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While some environmental historians have used the insights of the natural sciences in their historical work, Emily Russell, offering a scientist's perspective, challenges ecologists to incorporate historians' methods and insights into their studies. In People and the Land through Time, Russell outlines working principles for the "historical ecologist," a scholar who traces past human impacts on particular ecosystems. She makes it clear that her emphasis is on ecological systems rather than humans, but argues that ecosystems can't be fully understood without accounting for how human actions have affected them.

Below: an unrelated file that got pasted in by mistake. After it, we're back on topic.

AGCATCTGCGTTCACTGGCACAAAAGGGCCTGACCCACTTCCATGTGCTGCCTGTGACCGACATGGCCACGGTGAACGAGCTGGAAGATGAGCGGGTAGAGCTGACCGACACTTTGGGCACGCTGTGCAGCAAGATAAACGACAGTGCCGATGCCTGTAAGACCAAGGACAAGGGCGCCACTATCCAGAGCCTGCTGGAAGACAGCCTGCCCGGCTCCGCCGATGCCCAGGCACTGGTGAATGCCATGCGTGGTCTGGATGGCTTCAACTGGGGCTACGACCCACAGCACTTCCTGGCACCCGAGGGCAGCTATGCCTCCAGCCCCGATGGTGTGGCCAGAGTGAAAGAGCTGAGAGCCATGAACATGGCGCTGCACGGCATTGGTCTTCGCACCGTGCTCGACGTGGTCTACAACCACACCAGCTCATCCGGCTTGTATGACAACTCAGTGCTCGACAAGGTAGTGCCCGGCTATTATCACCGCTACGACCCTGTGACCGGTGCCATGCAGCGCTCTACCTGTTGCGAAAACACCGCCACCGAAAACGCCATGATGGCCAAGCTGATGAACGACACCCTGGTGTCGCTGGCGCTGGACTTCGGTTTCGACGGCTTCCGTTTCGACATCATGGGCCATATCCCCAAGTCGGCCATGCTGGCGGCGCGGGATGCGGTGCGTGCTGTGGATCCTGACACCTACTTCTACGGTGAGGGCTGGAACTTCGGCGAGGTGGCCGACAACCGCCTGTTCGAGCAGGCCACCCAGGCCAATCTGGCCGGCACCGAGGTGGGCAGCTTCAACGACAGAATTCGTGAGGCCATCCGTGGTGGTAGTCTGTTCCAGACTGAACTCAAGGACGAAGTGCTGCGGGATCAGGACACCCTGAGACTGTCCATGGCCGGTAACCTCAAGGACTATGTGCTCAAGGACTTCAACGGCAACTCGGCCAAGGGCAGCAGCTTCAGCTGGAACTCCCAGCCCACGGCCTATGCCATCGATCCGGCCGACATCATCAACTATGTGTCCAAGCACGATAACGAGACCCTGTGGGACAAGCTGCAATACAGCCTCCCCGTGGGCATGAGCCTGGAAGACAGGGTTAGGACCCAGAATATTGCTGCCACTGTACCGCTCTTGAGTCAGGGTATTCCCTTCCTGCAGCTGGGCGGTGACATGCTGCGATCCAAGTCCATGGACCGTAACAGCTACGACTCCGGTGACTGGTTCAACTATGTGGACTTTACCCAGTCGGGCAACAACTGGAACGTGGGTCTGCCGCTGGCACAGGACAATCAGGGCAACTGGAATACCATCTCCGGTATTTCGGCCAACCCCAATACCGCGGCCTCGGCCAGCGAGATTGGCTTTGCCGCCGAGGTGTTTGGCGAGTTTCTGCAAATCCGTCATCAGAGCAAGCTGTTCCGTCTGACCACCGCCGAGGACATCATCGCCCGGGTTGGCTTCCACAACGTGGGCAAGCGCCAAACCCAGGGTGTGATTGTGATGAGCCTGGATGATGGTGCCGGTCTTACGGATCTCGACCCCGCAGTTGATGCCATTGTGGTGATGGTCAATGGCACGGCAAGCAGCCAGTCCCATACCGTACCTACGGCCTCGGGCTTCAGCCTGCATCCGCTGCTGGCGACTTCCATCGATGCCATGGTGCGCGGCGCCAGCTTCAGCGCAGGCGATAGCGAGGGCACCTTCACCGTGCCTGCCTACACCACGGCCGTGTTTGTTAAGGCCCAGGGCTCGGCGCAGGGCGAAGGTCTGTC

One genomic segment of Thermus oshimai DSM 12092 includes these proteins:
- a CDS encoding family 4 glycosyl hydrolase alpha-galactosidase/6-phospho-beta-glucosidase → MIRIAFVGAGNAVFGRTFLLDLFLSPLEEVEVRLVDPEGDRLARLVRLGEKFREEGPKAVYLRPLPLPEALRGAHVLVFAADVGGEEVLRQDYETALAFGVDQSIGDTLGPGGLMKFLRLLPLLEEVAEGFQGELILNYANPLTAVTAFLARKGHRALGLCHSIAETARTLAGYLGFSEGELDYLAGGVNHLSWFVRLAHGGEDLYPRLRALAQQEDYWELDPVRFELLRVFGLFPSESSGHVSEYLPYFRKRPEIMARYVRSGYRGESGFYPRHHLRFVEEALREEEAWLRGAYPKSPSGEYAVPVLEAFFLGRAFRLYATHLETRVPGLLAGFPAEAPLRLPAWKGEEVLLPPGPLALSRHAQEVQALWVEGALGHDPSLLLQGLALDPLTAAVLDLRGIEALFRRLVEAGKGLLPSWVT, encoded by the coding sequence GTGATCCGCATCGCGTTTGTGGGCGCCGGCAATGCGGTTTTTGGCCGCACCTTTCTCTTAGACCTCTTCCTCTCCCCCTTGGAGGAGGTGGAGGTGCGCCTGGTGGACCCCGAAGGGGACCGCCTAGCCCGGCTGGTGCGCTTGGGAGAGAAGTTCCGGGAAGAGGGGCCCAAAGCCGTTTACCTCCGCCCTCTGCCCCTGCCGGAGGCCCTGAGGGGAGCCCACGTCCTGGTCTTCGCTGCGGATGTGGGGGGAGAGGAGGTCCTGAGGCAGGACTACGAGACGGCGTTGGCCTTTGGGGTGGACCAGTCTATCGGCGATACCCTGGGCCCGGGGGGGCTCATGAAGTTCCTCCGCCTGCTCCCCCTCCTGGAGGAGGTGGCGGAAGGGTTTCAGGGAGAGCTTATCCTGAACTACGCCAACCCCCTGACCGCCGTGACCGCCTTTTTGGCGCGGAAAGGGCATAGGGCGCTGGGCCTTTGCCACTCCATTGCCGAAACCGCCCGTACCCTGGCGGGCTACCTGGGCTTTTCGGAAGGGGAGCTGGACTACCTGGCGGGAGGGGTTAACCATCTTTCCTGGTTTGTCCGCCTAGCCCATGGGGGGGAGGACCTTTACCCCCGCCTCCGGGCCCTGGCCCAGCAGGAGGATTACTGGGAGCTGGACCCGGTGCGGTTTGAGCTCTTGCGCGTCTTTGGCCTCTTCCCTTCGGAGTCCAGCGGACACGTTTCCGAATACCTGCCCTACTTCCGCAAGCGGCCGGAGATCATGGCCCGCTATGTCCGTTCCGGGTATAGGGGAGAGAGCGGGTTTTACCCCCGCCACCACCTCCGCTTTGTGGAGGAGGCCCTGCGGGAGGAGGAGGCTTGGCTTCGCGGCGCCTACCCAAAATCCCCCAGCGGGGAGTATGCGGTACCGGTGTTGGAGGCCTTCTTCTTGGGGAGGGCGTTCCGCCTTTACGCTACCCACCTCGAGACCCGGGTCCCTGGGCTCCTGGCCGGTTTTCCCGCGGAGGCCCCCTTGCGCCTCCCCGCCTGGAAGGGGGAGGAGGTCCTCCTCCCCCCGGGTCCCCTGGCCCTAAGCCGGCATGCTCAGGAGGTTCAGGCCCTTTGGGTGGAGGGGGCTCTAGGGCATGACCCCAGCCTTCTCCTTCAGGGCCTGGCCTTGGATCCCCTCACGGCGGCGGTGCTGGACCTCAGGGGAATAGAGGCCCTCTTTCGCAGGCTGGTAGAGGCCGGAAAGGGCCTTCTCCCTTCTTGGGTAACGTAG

The book provides an introduction to methods and a variety of case studies showing historical ecology at work. Part I, "Questions and Clues," explains why human history is relevant in ecological studies and introduces the types of historical sources ecologists ought to use. Historians would find the source discussion pretty obvious, but Russell does offer an engrossing analysis of varieties of information and how they might be flawed. Any student or scholar without prior exposure to historical method would find this section useful. Toward the end of Part I, Russell begins connecting documentary and field evidence to show how the two work together to give a more complete picture of an ecosystem. Non-ecologists can learn from this section because Russell describes important scientific methods, such as pollen analysis.